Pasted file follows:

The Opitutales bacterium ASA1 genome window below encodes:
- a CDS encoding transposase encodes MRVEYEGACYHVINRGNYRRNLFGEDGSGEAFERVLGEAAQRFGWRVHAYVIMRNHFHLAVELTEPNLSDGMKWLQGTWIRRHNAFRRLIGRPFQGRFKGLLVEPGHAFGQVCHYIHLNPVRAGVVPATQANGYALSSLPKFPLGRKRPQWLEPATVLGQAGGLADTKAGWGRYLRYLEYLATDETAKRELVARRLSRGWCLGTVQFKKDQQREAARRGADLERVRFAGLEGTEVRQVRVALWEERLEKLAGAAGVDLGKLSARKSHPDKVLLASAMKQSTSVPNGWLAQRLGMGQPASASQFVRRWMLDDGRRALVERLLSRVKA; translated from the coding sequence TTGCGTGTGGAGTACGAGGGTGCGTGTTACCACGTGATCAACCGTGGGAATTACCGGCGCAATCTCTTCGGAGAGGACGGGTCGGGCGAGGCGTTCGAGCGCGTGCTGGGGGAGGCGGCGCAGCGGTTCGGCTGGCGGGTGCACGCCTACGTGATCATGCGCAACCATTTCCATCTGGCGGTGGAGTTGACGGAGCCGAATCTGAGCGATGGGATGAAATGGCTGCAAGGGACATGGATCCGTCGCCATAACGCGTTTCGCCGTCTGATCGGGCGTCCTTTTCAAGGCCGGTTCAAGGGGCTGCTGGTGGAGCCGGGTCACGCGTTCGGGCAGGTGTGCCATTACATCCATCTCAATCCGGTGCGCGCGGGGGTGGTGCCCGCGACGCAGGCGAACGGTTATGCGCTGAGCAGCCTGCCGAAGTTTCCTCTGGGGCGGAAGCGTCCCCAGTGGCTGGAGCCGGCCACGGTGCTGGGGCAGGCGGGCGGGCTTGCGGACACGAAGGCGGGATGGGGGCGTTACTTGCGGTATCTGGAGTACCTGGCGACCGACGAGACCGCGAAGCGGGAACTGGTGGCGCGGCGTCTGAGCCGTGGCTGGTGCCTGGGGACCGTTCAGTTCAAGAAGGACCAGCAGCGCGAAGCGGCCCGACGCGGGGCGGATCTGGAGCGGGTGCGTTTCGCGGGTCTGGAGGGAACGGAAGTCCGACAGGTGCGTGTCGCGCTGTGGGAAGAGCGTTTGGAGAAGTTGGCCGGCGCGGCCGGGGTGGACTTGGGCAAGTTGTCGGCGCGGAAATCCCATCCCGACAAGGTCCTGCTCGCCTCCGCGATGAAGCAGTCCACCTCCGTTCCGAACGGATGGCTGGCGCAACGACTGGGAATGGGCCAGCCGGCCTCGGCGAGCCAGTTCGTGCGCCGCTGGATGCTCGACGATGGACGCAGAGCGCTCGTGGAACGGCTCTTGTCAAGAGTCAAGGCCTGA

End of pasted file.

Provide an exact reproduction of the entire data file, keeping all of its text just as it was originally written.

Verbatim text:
The Opitutales bacterium ASA1 genome window below encodes:
- a CDS encoding transposase encodes MRVEYEGACYHVINRGNYRRNLFGEDGSGEAFERVLGEAAQRFGWRVHAYVIMRNHFHLAVELTEPNLSDGMKWLQGTWIRRHNAFRRLIGRPFQGRFKGLLVEPGHAFGQVCHYIHLNPVRAGVVPATQANGYALSSLPKFPLGRKRPQWLEPATVLGQAGGLADTKAGWGRYLRYLEYLATDETAKRELVARRLSRGWCLGTVQFKKDQQREAARRGADLERVRFAGLEGTEVRQVRVALWEERLEKLAGAAGVDLGKLSARKSHPDKVLLASAMKQSTSVPNGWLAQRLGMGQPASASQFVRRWMLDDGRRALVERLLSRVKA; translated from the coding sequence TTGCGTGTGGAGTACGAGGGTGCGTGTTACCACGTGATCAACCGTGGGAATTACCGGCGCAATCTCTTCGGAGAGGACGGGTCGGGCGAGGCGTTCGAGCGCGTGCTGGGGGAGGCGGCGCAGCGGTTCGGCTGGCGGGTGCACGCCTACGTGATCATGCGCAACCATTTCCATCTGGCGGTGGAGTTGACGGAGCCGAATCTGAGCGATGGGATGAAATGGCTGCAAGGGACATGGATCCGTCGCCATAACGCGTTTCGCCGTCTGATCGGGCGTCCTTTTCAAGGCCGGTTCAAGGGGCTGCTGGTGGAGCCGGGTCACGCGTTCGGGCAGGTGTGCCATTACATCCATCTCAATCCGGTGCGCGCGGGGGTGGTGCCCGCGACGCAGGCGAACGGTTATGCGCTGAGCAGCCTGCCGAAGTTTCCTCTGGGGCGGAAGCGTCCCCAGTGGCTGGAGCCGGCCACGGTGCTGGGGCAGGCGGGCGGGCTTGCGGACACGAAGGCGGGATGGGGGCGTTACTTGCGGTATCTGGAGTACCTGGCGACCGACGAGACCGCGAAGCGGGAACTGGTGGCGCGGCGTCTGAGCCGTGGCTGGTGCCTGGGGACCGTTCAGTTCAAGAAGGACCAGCAGCGCGAAGCGGCCCGACGCGGGGCGGATCTGGAGCGGGTGCGTTTCGCGGGTCTGGAGGGAACGGAAGTCCGACAGGTGCGTGTCGCGCTGTGGGAAGAGCGTTTGGAGAAGTTGGCCGGCGCGGCCGGGGTGGACTTGGGCAAGTTGTCGGCGCGGAAATCCCATCCCGACAAGGTCCTGCTCGCCTCCGCGATGAAGCAGTCCACCTCCGTTCCGAACGGATGGCTGGCGCAACGACTGGGAATGGGCCAGCCGGCCTCGGCGAGCCAGTTCGTGCGCCGCTGGATGCTCGACGATGGACGCAGAGCGCTCGTGGAACGGCTCTTGTCAAGAGTCAAGGCCTGA